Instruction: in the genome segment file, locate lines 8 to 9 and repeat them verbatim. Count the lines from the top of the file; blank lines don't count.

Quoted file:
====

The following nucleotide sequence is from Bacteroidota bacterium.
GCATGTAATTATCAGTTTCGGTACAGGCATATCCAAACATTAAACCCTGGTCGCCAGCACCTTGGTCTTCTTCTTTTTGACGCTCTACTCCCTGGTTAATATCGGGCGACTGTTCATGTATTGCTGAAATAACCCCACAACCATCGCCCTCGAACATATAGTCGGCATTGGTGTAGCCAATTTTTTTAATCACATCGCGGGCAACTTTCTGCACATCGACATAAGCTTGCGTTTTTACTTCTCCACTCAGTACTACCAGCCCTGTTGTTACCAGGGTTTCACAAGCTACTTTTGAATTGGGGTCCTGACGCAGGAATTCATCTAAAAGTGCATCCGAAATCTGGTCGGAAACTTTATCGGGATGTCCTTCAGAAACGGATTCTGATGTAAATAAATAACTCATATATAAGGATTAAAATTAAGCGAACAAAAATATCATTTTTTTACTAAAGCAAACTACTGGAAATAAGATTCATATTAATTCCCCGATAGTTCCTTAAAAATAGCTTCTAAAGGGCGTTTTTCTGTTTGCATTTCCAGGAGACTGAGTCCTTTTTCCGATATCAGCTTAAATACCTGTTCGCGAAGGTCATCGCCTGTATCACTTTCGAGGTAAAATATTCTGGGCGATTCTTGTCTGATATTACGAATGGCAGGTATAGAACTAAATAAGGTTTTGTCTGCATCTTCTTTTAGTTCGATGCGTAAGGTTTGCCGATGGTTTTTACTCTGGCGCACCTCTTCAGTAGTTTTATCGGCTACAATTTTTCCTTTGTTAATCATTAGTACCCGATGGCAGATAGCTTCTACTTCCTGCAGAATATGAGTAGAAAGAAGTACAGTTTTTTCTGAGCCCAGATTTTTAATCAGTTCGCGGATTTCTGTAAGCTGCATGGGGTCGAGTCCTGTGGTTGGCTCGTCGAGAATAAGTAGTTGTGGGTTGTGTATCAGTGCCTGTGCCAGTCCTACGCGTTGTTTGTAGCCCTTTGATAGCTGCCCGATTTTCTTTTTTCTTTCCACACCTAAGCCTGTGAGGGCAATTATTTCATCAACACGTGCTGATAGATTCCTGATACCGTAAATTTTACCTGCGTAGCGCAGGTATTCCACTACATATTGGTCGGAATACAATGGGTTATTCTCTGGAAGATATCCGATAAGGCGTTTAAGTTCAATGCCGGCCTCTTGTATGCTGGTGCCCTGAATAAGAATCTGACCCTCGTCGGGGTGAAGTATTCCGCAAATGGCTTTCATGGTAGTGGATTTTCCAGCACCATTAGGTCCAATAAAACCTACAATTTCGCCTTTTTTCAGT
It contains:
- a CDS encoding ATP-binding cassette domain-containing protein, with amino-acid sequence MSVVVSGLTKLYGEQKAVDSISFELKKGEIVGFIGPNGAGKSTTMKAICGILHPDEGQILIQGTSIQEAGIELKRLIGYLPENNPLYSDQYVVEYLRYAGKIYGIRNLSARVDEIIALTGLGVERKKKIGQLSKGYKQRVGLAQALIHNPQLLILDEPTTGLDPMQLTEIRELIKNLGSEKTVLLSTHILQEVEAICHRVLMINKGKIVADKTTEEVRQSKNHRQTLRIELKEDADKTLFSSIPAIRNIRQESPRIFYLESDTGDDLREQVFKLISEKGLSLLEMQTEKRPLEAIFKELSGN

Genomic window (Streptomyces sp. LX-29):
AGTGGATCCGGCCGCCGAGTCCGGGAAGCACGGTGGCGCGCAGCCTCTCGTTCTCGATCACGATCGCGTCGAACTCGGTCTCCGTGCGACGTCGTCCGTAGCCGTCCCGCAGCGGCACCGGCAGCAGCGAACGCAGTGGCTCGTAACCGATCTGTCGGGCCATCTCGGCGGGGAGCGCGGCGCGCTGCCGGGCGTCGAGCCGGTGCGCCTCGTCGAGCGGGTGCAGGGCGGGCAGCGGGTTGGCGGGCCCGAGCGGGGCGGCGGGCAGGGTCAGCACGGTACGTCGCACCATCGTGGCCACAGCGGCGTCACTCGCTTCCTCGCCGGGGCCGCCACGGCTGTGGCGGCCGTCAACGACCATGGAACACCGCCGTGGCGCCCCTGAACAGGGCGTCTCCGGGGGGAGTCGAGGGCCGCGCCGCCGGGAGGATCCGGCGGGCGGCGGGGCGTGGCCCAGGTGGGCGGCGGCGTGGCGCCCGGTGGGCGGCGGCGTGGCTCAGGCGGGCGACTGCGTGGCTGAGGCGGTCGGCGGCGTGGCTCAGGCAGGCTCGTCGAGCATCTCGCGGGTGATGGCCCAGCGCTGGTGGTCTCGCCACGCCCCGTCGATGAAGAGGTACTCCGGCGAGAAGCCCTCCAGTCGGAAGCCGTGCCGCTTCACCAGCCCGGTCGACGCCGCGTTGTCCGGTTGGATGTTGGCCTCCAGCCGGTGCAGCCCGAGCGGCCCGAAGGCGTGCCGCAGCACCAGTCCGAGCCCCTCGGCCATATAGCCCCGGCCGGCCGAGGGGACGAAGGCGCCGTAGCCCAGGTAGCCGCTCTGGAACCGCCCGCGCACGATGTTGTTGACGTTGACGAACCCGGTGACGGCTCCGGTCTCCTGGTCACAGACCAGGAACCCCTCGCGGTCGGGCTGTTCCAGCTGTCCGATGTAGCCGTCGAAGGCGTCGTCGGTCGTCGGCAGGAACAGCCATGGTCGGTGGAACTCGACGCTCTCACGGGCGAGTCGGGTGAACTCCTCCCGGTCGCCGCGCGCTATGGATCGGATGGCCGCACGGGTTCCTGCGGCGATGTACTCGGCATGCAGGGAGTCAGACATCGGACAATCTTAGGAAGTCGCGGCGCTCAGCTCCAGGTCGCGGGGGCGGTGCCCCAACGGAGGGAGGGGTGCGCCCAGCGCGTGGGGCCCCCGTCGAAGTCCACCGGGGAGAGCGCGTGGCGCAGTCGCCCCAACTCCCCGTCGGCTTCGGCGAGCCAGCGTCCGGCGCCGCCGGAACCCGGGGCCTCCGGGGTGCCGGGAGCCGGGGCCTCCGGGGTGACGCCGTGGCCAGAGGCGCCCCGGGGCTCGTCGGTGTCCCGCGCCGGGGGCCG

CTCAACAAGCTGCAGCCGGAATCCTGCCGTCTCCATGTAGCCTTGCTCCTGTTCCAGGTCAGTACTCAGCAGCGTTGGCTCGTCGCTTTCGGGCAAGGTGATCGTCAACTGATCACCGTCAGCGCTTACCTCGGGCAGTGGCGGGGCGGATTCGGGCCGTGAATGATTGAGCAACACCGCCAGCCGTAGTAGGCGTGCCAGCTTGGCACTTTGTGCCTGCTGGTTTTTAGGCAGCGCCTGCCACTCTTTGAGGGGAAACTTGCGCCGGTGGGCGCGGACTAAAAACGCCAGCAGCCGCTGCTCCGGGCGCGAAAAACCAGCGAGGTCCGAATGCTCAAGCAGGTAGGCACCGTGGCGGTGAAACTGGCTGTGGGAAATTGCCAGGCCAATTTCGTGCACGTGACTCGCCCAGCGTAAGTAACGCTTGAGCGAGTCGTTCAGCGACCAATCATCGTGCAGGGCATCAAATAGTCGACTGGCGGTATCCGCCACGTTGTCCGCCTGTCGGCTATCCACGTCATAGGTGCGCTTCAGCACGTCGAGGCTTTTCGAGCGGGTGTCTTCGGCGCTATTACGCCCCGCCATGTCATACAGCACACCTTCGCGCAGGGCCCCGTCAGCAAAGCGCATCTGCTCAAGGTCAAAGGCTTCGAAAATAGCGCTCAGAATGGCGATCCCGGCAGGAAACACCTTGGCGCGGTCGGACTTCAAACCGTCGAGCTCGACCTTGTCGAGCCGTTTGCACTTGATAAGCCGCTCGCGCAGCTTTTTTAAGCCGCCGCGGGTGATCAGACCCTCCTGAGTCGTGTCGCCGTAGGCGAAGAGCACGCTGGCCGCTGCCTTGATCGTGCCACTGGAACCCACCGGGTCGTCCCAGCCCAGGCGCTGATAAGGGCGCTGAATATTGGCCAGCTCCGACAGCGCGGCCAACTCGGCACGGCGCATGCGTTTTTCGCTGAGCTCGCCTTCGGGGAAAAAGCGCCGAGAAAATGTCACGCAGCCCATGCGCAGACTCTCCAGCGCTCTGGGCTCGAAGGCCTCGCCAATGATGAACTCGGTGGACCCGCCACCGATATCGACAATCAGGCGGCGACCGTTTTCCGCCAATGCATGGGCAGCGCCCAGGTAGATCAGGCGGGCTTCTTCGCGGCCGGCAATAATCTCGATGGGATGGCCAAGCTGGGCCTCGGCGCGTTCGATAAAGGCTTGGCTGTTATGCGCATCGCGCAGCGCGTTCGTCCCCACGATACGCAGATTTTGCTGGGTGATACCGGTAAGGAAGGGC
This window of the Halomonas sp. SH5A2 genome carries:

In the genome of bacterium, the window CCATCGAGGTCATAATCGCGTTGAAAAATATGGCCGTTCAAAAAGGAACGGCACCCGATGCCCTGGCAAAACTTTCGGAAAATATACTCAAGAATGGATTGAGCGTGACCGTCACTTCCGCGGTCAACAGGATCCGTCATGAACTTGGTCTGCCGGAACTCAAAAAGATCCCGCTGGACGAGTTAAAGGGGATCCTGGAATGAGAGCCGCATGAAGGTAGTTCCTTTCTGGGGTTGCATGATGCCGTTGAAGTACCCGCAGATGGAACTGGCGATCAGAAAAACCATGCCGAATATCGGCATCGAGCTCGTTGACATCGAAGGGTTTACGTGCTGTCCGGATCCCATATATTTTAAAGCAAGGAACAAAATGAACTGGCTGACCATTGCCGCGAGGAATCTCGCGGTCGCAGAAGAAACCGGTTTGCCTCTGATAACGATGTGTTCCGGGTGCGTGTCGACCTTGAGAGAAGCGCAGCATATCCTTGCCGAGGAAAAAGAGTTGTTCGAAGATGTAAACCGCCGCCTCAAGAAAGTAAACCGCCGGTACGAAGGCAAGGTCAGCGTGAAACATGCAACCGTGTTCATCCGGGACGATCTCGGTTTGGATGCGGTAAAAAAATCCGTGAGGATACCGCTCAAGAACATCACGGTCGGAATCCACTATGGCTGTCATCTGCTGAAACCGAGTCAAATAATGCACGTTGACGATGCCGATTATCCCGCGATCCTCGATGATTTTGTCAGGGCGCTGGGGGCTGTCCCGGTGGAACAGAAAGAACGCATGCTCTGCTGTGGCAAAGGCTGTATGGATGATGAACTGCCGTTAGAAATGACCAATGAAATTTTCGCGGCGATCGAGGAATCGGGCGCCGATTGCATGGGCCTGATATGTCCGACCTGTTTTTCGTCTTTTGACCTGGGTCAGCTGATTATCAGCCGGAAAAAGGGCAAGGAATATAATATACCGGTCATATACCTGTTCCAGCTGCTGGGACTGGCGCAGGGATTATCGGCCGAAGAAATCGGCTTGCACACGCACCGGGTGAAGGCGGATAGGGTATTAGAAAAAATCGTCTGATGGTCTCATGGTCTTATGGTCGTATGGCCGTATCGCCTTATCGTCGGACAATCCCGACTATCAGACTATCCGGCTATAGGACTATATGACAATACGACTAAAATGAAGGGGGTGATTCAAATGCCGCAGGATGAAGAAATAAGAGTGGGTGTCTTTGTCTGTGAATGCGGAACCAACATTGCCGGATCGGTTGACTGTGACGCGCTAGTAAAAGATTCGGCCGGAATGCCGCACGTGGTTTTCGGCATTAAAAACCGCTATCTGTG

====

This window of the Halomonas sp. SH5A2 genome carries:

In the genome of bacterium, the window CCATCGAGGTCATAATCGCGTTGAAAAATATGGCCGTTCAAAAAGGAACGGCACCCGATGCCCTGGCAAAACTTTCGGAAAATATACTCAAGAATGGATTGAGCGTGACCGTCACTTCCGCGGTCAACAGGATCCGTCATGAACTTGGTCTGCCGGAACTCAAAAAGATCCCGCTGGACGAGTTAAAGGGGATCCTGGAATGAGAGCCGCATGAAGGTAGTTCCTTTCTGGGGTTGCATGATGCCGTTGAAGTACCCGCAGATGGAACTGGCGATCAGAAAAACCATGCCGAATATCGGCATCGAGCTCGTTGACATCGAAGGGTTTACGTGCTGTCCGGATCCCATATATTTTAAAGCAAGGAACAAAATGAACTGGCTGACCATTGCCGCGAGGAATCTCGCGGTCGCAGAAGAAACCGGTTTGCCTCTGATAACGATGTGTTCCGGGTGCGTGTCGACCTTGAGAGAAGCGCAGCATATCCTTGCCGAGGAAAAAGAGTTGTTCGAAGATGTAAACCGCCGCCTCAAGAAAGTAAACCGCCGGTACGAAGGCAAGGTCAGCGTGAAACATGCAACCGTGTTCATCCGGGACGATCTCGGTTTGGATGCGGTAAAAAAATCCGTGAGGATACCGCTCAAGAACATCACGGTCGGAATCCACTATGGCTGTCATCTGCTGAAACCGAGTCAAATAATGCACGTTGACGATGCCGATTATCCCGCGATCCTCGATGATTTTGTCAGGGCGCTGGGGGCTGTCCCGGTGGAACAGAAAGAACGCATGCTCTGCTGTGGCAAAGGCTGTATGGATGATGAACTGCCGTTAGAAATGACCAATGAAATTTTCGCGGCGATCGAGGAATCGGGCGCCGATTGCATGGGCCTGATATGTCCGACCTGTTTTTCGTCTTTTGACCTGGGTCAGCTGATTATCAGCCGGAAAAAGGGCAAGGAATATAATATACCGGTCATATACCTGTTCCAGCTGCTGGGACTGGCGCAGGGATTATCGGCCGAAGAAATCGGCTTGCACACGCACCGGGTGAAGGCGGATAGGGTATTAGAAAAAATCGTCTGATGGTCTCATGGTCTTATGGTCGTATGGCCGTATCGCCTTATCGTCGGACAATCCCGACTATCAGACTATCCGGCTATAGGACTATATGACAATACGACTAAAATGAAGGGGGTGATTCAAATGCCGCAGGATGAAGAAATAAGAGTGGGTGTCTTTGTCTGTGAATGCGGAACCAACATTGCCGGATCGGTTGACTGTGACGCGCTAGTAAAAGATTCGGCCGGAATGCCGCACGTGGTTTTCGGCATTAAAAACCGCTATCTGTG